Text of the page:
Google Answers Logo
View Question
Q: Small light engines needed ( Answered 5 out of 5 stars,   3 Comments )
Subject: Small light engines needed
Category: Science > Technology
Asked by: larry95-ga
List Price: $41.00
Posted: 25 Jul 2002 00:03 PDT
Expires: 24 Aug 2002 00:03 PDT
Question ID: 44907
I'm looking for small gas engines that are about 5-20 horsepower and
very light (pound or so per HP).  I'd prefer engines that are more
reliable and have less emissions (4 cycle better than 2, rather not
have gas/oil mixed fuel).  Prototypes are interesting, but engines
that are for sale are more interesting.  Engines that can last more
than a few hundred hours are also important (stock model airplane
engines are too light duty).

Please produce a chart with HP/pound ratios for some reasonable
alternatives.  Extra credit for any that can run on hydrogen rather
than gas.

Request for Question Clarification by chromedome-ga on 01 Aug 2002 14:24 PDT
What sort of duty cycle are you projecting for these engines?  What
sort of load will they be operating under? (ie, stationary use, light
vehicle, etc?)

Clarification of Question by larry95-ga on 01 Aug 2002 18:54 PDT
They only need to be able to provide maximum power for a couple of
minutes.  Then they will operate for up to a couple hours at a time at
reduced power.

Request for Question Clarification by chromedome-ga on 02 Aug 2002 13:02 PDT
One further point, and I'll let you get on with your weekend:  will
the application be ongoing (daily use) or sporadic (demonstration

I'd neglected to consider, in my comment on the battery question, that
not only is it now a weekend, it's a long weekend in Canada.  This
means that some of my local gurus may not be available to me until
Tuesday, but I may be able to look after both of these for you on my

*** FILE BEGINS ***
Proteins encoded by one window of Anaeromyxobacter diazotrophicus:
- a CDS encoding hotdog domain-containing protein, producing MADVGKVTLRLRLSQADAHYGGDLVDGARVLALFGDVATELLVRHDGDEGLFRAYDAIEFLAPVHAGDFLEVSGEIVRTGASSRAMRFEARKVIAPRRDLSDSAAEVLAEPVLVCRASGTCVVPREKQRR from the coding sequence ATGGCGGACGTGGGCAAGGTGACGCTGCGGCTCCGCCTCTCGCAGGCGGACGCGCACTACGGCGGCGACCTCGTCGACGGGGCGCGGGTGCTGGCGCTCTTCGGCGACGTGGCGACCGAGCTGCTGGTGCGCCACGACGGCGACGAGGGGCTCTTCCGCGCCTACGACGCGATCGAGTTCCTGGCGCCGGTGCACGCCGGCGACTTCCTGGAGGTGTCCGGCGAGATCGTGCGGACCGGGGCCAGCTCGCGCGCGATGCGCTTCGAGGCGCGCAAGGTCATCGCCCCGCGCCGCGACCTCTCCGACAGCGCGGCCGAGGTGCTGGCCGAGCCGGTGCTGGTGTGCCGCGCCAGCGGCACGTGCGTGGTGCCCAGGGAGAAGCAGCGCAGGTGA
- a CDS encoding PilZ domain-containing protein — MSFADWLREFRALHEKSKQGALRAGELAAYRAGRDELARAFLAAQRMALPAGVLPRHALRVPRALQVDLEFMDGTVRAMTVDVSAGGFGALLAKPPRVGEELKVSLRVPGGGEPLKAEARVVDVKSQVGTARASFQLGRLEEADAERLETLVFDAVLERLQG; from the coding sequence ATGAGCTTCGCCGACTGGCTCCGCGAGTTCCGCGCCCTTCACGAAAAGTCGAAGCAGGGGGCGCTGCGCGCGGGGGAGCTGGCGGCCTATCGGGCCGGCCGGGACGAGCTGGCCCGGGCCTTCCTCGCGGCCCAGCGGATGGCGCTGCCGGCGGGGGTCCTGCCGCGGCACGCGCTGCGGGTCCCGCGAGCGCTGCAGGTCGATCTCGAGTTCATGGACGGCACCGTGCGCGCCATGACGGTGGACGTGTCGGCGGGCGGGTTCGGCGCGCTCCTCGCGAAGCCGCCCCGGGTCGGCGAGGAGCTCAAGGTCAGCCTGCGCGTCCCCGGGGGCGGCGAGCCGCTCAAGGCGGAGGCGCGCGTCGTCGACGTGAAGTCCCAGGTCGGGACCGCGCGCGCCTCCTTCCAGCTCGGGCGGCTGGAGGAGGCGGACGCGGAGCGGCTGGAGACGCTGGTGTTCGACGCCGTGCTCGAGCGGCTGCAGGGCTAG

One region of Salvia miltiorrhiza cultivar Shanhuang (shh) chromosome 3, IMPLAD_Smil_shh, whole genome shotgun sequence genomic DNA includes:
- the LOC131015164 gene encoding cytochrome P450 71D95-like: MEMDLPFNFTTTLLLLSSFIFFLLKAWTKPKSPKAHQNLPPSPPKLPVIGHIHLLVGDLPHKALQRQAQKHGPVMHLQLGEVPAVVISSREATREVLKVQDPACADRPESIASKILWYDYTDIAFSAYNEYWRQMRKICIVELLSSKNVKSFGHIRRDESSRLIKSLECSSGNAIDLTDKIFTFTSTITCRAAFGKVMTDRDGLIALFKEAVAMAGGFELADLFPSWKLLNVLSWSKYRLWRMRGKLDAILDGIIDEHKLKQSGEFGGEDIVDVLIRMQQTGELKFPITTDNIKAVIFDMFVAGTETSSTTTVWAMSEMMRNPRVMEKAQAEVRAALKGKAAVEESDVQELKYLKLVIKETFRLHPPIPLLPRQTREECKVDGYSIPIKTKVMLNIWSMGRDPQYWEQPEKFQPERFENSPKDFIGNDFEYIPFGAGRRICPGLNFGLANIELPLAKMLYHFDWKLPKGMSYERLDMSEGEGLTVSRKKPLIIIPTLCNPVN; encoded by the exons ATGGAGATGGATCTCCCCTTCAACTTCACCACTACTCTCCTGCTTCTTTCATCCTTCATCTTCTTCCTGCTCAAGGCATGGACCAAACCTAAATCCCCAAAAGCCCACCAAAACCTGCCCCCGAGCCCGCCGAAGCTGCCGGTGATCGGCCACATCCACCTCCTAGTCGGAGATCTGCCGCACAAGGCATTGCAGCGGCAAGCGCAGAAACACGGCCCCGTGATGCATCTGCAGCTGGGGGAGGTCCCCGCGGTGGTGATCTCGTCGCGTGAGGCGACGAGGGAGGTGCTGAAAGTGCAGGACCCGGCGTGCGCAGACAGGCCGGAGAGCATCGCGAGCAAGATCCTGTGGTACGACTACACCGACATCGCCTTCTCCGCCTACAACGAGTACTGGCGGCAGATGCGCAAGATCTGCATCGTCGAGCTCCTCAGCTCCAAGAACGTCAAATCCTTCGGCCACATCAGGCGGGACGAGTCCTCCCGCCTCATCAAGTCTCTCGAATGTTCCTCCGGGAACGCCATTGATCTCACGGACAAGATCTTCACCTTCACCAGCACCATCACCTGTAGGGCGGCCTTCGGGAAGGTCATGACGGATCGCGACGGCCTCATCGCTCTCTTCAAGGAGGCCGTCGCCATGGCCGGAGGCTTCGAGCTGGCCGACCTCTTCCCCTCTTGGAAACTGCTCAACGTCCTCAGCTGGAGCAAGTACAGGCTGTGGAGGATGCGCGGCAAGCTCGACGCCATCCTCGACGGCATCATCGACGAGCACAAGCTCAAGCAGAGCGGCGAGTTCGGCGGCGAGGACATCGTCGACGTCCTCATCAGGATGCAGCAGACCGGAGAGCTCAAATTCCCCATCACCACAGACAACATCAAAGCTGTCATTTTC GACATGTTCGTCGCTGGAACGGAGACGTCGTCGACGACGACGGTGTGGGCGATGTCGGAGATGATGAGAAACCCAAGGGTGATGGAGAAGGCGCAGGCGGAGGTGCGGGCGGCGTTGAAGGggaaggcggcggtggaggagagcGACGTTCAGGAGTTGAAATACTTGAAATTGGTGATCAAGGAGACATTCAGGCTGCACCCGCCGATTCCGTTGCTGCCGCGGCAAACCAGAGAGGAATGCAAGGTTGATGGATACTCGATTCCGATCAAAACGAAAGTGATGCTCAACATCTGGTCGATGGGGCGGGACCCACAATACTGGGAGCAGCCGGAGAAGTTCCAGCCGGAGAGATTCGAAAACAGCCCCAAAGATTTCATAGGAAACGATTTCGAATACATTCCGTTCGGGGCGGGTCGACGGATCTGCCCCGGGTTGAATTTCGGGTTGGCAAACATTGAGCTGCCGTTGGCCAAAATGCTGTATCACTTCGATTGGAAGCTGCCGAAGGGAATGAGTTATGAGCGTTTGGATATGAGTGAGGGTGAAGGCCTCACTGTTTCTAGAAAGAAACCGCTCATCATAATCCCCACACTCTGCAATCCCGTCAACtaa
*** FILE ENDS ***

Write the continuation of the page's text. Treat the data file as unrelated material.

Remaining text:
own resources.

Subject: Re: Small light engines needed
Answered By: chromedome-ga on 06 Aug 2002 17:56 PDT
Rated:5 out of 5 stars
Hello again, Larry95!

While there are any number of engine manufacturers on the planet,
finding this unique combination of characteristics has proven rather
difficult.  Of course you already knew this, or you wouldn't have
turned to us.

I have interpreted the power/weight ratio and horsepower range as the
more important factors in your question, and the rest as preferences. 
I've included some engines above the 20hp range, as it seems you have
some flexibility, but if necessary they could likely be tweaked to
provide less power.

After viewing the websites of a great many manufacturers, I am unable
to locate a production four-stroke engine in the size and
power-to-weight ratio you want.  If anybody has one, they're being
oddly secretive about it.  Honda's miniscule GXH50/GXV50, for example,
puts out 2.5 horsepower, but at a weight greater than 5kg/11 lbs. 
This holds true for engines of larger output as well.  Honda's GX620
model, puts out 18hp at a weight of 41kg.  While I've used Honda for
my examples, I've compared model-to-model with engines from
Robin/Subaru, Briggs and Stratten, and numerous other manufacturers
and found much the same result.  The ratio seems to be in the range of
2kg/hp, which is roughly four times what you'd wanted.  I will not
post links to these manufacturers here, as none of them offer what you
want, but will do so in a clarification if you need that info for
reference purposes.

With two-stroke engines, the normal power to weight ratio is roughly
1kg/hp, or about twice what you are looking for.  However, I have
found a few candidates for you.  It would seem that the engines best
suited to your specification would be the lightweight, high output
models used in kart racing and ultralight aircraft.

The Rotax 100 KART PP-E model meets your 20hp limit, and just fails to
meet the 1:1 ratio of power/weight.  At the upper end, the 100 KART
DS-F-L/LC version of this engine is over your horsepower limit
(roughly 28hp) but exceeds the 1:1 ratio.  To view the list, click the
following link:

Note that Rotax engines are widely used in snowmobiles and personal
watercraft, so their parts & service network is excellent.  They are
part of the Bombardier "empire".

The Hirth Aero F33 is slightly above your hp requirement at 28hp, but
weighs only 35 lbs with exhaust system.

Perhaps the best of the bunch, for power-to-weight, is the
Swedish-made "Raket 120".  This engine is widely used both in karting
and ultralights, and at 14hp/15 lbs, it is remarkably close to that
1:1 ratio.  For the Raket engine, look here:

And for a grid comparing the Raket, Hirth F33, and many other engines
for ultralights, look here:

For your convenience, I have tabulated these models for you.  The
formatting in Google Answers is sometimes unpredictable, but this
should work if you cut-and-paste into your word processor, then choose
a monospaced font such as Courier.

Manufacturer        Model            HP        Weight (Approx)

Rotax               100KART PP-E     20        12 kg/26 lbs